Posts tagged ‘media’


Is Microsoft trying to stem its losses from Bing?

30.01.2023

If Appledystopia is right in its 2020 article, Microsoft loses US$1·5 milliard per annum on Bing. So maybe that explains why it’s worsened so much. Microsoft might well be finding ways to cut its losses, and servers cost money. Pity that none of the Bing clones are saying anything, not even Duck Duck Go’s usually vocal CEO.

I’m glad I discovered Mojeek when I did. We lost some traffic with Duck Duck Go’s near-dead internal search on Lucire, and overall I suspect everyone has lost traffic with Bing dying. With Google now also faltering (they still make plenty from the human farms, but you have to wonder just why it has worsened, even for existing sites), then it’s important that alternative, growing search engines—that’s engines, not services (so you can discount Ecosia, Neeva, Qwant, Duck Duck Go, and many others)—get our support.

There’s really only Mojeek in the occident with a growing index, regularly requiring new servers. If you aren’t anti-Russian, there’s Yandex; and China of course has Baidu. Brave and Yep are making great efforts but their indices are still small, though Yep can do better than Bing on some sites.


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Nice try, Marissa Mayer, but no conversion

30.01.2023

I had a chuckle at Marissa Mayer saying that Google results are worse because the web is worse.

As I’ve shown with a site:lucire.com search, which is a good one since our site pre-dates Google (just), Google is less capable of providing the relevant pages for a typical search.

I know how web spiders work in theory, and there’s no way that 2002 framesets are coming up in a 2023 crawl. We haven’t linked to those pages for a long, long time. But Google is throwing those into the top 10.

And we can extend this argument: Google, through its advertising, incentivized the creation of the very crap polluting the web.

Mayer said, ‘I think because there’s a lot of economic incentive for misinformation, for clicks, for purchases.

‘There’s a lot more fraud on the web today than there was 20 years ago.’

What’s the bet that these fraudulent pages are carrying Google ads?

As Don Marti, who knows a lot more about this than I do, said to me: ‘It’s all about moving traffic and ads away from sites that people want, and that advertisers want to sponsor, to places where Google gets a bigger % of the ad money (even if they’re on the sketchy side)’.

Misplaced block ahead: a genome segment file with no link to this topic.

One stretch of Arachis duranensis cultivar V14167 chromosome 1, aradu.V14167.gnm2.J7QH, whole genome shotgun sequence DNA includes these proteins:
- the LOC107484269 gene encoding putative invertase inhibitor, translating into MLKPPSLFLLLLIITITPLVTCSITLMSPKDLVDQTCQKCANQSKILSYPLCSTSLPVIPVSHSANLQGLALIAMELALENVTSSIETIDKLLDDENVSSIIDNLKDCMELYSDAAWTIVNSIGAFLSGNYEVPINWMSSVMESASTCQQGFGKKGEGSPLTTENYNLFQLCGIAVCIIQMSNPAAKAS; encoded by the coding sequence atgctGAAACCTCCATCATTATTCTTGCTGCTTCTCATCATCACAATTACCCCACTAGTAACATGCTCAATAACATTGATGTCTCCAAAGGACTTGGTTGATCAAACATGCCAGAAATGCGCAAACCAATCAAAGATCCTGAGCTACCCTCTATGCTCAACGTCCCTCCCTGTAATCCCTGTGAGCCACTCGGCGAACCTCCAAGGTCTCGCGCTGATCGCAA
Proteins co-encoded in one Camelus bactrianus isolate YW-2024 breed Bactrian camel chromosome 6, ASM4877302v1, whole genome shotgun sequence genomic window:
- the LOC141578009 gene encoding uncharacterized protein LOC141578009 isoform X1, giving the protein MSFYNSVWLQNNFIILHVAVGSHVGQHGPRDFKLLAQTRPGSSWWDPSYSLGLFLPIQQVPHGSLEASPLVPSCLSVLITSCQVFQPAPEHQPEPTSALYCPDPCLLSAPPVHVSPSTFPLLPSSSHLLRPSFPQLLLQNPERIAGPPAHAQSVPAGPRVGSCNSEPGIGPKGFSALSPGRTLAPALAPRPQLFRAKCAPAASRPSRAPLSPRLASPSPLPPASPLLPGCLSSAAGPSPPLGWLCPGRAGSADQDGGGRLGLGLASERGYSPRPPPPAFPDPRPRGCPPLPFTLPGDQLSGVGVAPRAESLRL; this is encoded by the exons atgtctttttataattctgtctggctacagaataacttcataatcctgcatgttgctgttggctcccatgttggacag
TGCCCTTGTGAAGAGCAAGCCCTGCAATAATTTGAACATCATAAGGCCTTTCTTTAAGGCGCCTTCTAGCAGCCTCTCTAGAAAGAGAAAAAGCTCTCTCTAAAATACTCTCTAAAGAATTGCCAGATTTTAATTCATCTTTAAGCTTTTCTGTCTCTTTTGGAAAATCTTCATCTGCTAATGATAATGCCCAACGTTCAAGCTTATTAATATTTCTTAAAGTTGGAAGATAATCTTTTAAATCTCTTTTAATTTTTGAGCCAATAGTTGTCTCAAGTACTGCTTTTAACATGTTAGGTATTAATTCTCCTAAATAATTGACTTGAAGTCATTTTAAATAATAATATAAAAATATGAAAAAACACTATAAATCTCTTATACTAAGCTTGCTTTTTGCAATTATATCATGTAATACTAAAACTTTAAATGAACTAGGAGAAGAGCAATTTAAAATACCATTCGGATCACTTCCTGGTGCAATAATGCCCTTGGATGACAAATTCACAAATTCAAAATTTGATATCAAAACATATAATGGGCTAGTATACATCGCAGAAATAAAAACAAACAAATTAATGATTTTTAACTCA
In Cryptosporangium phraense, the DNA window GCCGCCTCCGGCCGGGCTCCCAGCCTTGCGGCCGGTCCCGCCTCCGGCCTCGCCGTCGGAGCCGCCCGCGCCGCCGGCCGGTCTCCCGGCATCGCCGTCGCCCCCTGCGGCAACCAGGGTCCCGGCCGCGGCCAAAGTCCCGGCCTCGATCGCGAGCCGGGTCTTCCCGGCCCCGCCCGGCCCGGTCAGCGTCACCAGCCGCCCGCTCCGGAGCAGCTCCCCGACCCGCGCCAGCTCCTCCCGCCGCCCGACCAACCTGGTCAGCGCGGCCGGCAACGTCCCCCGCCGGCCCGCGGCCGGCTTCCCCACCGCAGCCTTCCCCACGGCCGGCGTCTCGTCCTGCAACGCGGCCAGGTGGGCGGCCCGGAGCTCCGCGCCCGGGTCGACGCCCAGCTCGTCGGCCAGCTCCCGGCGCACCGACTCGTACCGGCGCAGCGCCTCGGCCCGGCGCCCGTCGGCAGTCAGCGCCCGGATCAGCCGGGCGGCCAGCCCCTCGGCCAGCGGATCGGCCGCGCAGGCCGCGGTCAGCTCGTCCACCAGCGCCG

I think all this was foreseeable, and one could prove negligence on Google’s part. I still remember a time when established publishers like me wouldn’t join Google’s ad programmes because they were seen as an advertising service for second-rate (or worse) sites. They would appear on places like Blogger, which Google wound up buying.

Then the buggers wound up monopolizing the area, and things got worse for digital publishers as the ad rates got lower and lower—and, as Don notes, the money can find its way to the bottom feeders.

So Google does have a problem, and it is also the cause of a problem. Maybe breaking it up will solve some of them, and I’m glad the US Department of Justice is finally courageous enough to do something about it.
 
A spot-on insight from Brenda Wallace earlier today on Mastodon.
 

 

 
An irrelevant side note: it turns out the previous post was the 1,234th on this blog.


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For most sites, Bing continues to shrink

19.01.2023


The New York Times’ presence on Bing has plunged back to the thousands—it was 2,723 on August 2
 
Back in July, I ran site: searches on a small range of websites to see just how bad things had got with Bing.

In January, I can report some have gone worse. And back in July it was already pathetic.

The first figure below is from today, the parenthesized figure from July.

Remember that Mojeek is the only party that appears to report these figures honestly. Bing repeats results from page to page—around 40 per cent from the searches I’ve done with site:lucire.com. Google will show a few hundred so it’s anyone’s guess. I prefer Mojeek’s 1,000 cap and that works particularly well for the Lucire site.
 
Die Zeit (zeit.de)
Mojeek: 5,279 (4,796)
Google: 2,590,000 (2,600,000)
Bing: 6,010 (3,770)
 
Annabelle (annabelle.ch)
Mojeek: 882 (405)
Google: 14,000 (11,700)
Bing: 25 (105)
 
Holly Jahangiri (jahangiri.us)
Mojeek: 299 (222)
Google: 510 (738)
Bing: 10 (49) but reports 2
 
The Gloss (thegloss.ie)
Mojeek: 2,615 (1,968)
Google: 23,000 (19,200)
Bing: 71 (71)
 
The New York Times (nytimes.com)
Mojeek: 3,547,405 (2,823,329)
Google: 42,800,000 (36,200,000)
Bing: 5,170 (1,190,000)
 
Lucire (lucire.com)
Mojeek: 3,529 (3,572)
Google: 4,940 (6,050)
Bing: 10 (50)